Here's How You Can Get An Executive Level Job In Canada

May 28, 2019

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Posted by: Lee Sitarz



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Applying for jobs can be a challenge for anyone, but for those professionals looking for positions at an executive level or in upper management, the challenge becomes even greater. Your resume needs to be flawless, your cover letter needs to impress, and your interview skills are more important than ever.

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You likely have the skills and experience to wow any hiring manager, but if you’re making the same mistakes over and over again, you could find yourself failing to make your mark. Here are five of the worst mistakes to make when applying for executive level jobs, and how you can avoid them.

1. The Inflated Ego

It’s no secret that executives and managers are an extremely important part of every company. It’s their expertise and experience that keeps an organization running smoothly, and in order to succeed at these positions, you’ll need to express confidence and self-assurance during the hiring stages in order to show that you can get the job done right.

For some professionals, however, the line between confidence and an inflated ego is often crossed. This can become particularly evident in the resume, when executive candidates think it’s necessary to use extravagant and unnecessary words to express their seniority and intelligence. In reality, a clear, concise resume can often do the job much more effectively. Employers will be looking for candidates who can express themselves in the most succinct and valuable way, so keeping your ego in check will ensure the right tone on your resume.

2. Keep It Concise

Applying for executive level jobs means that you’ve got a lot of experience. You’ve likely held many influential positions, met many important people, and have made a huge difference in your previous company’s bottom line. But when you’re writing your resume and cover letter, it’s nearly impossible to include every accomplishment.

In order to keep it concise, use more tailored language—and try to use numerical figures if you can. Instead of listing off all of the clients and partners you managed to acquire for your previous employer, express this accomplishment by saying how much you increased your company’s profits. This is much more likely to catch an employer’s attention, and you can save all of the lengthy explanations for the interview.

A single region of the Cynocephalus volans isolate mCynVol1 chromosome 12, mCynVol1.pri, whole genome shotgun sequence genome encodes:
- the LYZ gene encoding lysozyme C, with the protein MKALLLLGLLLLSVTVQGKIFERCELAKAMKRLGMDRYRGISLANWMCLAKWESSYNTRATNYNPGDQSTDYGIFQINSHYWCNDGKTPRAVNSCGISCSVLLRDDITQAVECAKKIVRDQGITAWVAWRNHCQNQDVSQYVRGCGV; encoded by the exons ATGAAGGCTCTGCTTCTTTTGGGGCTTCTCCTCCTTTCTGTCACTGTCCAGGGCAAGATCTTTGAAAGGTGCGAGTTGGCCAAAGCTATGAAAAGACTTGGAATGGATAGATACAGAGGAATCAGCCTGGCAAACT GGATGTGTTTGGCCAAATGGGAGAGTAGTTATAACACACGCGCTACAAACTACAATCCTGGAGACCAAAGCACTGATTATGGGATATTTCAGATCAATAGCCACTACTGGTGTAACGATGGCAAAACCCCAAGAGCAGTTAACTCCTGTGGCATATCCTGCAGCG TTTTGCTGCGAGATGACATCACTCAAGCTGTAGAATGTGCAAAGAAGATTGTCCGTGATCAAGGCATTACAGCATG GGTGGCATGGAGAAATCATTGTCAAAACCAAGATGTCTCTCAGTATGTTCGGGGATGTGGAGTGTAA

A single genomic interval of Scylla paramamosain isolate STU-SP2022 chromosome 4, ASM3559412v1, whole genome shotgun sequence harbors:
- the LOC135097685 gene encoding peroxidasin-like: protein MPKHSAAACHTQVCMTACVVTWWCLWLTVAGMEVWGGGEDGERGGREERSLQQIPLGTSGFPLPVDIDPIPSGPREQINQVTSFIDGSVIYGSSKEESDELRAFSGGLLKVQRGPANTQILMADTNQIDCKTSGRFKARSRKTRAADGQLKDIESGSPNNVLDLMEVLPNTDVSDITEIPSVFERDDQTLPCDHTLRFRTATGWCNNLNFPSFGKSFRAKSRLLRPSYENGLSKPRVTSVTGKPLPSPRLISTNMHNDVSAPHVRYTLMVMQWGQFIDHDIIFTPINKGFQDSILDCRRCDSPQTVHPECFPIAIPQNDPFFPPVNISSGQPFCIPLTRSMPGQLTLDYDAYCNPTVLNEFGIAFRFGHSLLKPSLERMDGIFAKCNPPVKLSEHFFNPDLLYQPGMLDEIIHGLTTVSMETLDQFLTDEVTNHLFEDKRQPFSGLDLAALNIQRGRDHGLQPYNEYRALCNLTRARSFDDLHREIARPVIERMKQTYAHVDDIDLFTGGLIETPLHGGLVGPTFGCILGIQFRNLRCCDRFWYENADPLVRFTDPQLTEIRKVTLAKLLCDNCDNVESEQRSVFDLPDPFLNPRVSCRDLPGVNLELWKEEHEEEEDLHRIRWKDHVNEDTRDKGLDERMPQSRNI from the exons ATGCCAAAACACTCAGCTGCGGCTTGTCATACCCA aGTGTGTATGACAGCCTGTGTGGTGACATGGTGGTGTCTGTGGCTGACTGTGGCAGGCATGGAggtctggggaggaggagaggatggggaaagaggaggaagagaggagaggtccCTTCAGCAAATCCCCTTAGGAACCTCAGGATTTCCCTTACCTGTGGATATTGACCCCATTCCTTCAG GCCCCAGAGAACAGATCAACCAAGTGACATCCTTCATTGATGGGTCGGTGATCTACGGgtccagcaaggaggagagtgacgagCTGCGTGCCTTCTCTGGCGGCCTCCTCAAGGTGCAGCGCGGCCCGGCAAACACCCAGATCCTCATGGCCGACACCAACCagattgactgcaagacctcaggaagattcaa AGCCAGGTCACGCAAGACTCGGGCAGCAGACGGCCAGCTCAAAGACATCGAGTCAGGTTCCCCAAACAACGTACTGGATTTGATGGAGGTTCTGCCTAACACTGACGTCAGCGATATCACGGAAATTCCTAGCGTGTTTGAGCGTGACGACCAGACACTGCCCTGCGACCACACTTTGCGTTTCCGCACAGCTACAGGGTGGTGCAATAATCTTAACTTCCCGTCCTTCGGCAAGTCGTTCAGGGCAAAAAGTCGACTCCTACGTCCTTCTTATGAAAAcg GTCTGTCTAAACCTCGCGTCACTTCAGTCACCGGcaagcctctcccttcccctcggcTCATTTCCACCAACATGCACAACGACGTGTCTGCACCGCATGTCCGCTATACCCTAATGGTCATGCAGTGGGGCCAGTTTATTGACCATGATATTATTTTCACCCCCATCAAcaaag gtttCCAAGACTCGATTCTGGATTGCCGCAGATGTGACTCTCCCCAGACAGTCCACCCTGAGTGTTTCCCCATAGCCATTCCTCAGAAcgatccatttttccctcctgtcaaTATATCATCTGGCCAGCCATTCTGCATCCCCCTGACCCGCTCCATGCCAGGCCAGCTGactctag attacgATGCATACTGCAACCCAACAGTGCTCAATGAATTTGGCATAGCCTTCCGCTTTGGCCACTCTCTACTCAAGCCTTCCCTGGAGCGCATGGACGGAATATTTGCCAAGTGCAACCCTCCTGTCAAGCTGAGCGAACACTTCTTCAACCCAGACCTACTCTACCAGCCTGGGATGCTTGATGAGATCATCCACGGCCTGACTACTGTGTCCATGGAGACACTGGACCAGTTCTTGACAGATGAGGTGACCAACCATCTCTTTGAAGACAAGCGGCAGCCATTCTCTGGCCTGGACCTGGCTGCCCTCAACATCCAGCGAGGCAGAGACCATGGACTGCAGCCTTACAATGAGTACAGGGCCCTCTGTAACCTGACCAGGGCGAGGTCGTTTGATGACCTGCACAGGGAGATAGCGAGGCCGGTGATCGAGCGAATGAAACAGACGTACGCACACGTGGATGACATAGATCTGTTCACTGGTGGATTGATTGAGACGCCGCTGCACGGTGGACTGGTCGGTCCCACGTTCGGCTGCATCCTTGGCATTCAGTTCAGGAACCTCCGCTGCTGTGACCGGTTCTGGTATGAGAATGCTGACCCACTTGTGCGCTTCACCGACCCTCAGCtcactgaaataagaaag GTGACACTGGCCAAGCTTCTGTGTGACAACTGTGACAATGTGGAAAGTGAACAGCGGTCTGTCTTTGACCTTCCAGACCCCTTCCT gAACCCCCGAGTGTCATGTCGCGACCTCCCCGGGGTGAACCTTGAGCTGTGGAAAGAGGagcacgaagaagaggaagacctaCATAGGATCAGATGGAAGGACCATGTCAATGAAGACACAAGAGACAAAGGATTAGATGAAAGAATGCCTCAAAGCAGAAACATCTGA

3. Not Having an Online Presence

Executives are leaders in their industry. They’re expected to have a wealth of knowledge in their area of expertise, and sharing this knowledge with others is a great way to get noticed by employers. Having an online presence means that you can establish yourself as a leader outside of the business world, building a reputation and generating important discussions.

At a basic level, executive hopefuls should have an active LinkedIn account, where they post articles and share information to get their name out into the world. When employers inevitably do an online pre-screening search, the most active candidates will shine brighter than those who don’t have an online presence.

4. Find Your Balance of Practical and Soft Skills

A lot of professionals looking for executive level jobs overlook their soft skills when undergoing the application process. Since they aren’t quantifiable, communication skills, teamwork abilities, and leadership experience are often secondary during the application process.

While they may not be as flashy as your practical skills, soft skills can be just as crucial in an executive candidate. Employers don’t want a robot in management—so emphasizing your positive personality traits can go a long way in balancing you out as the perfect candidate.


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Lee Sitarz

Lee Sitarz

Lee earned a degree in marketing from York University, which has helped her succeed in various roles in the staffing industry. She has over 20 years of progressive staffing experience including Branch Management, Sales, Operations, and Marketing. Lee is active at giving back to her community, and spends her down time with her husband and three beautiful daughters.

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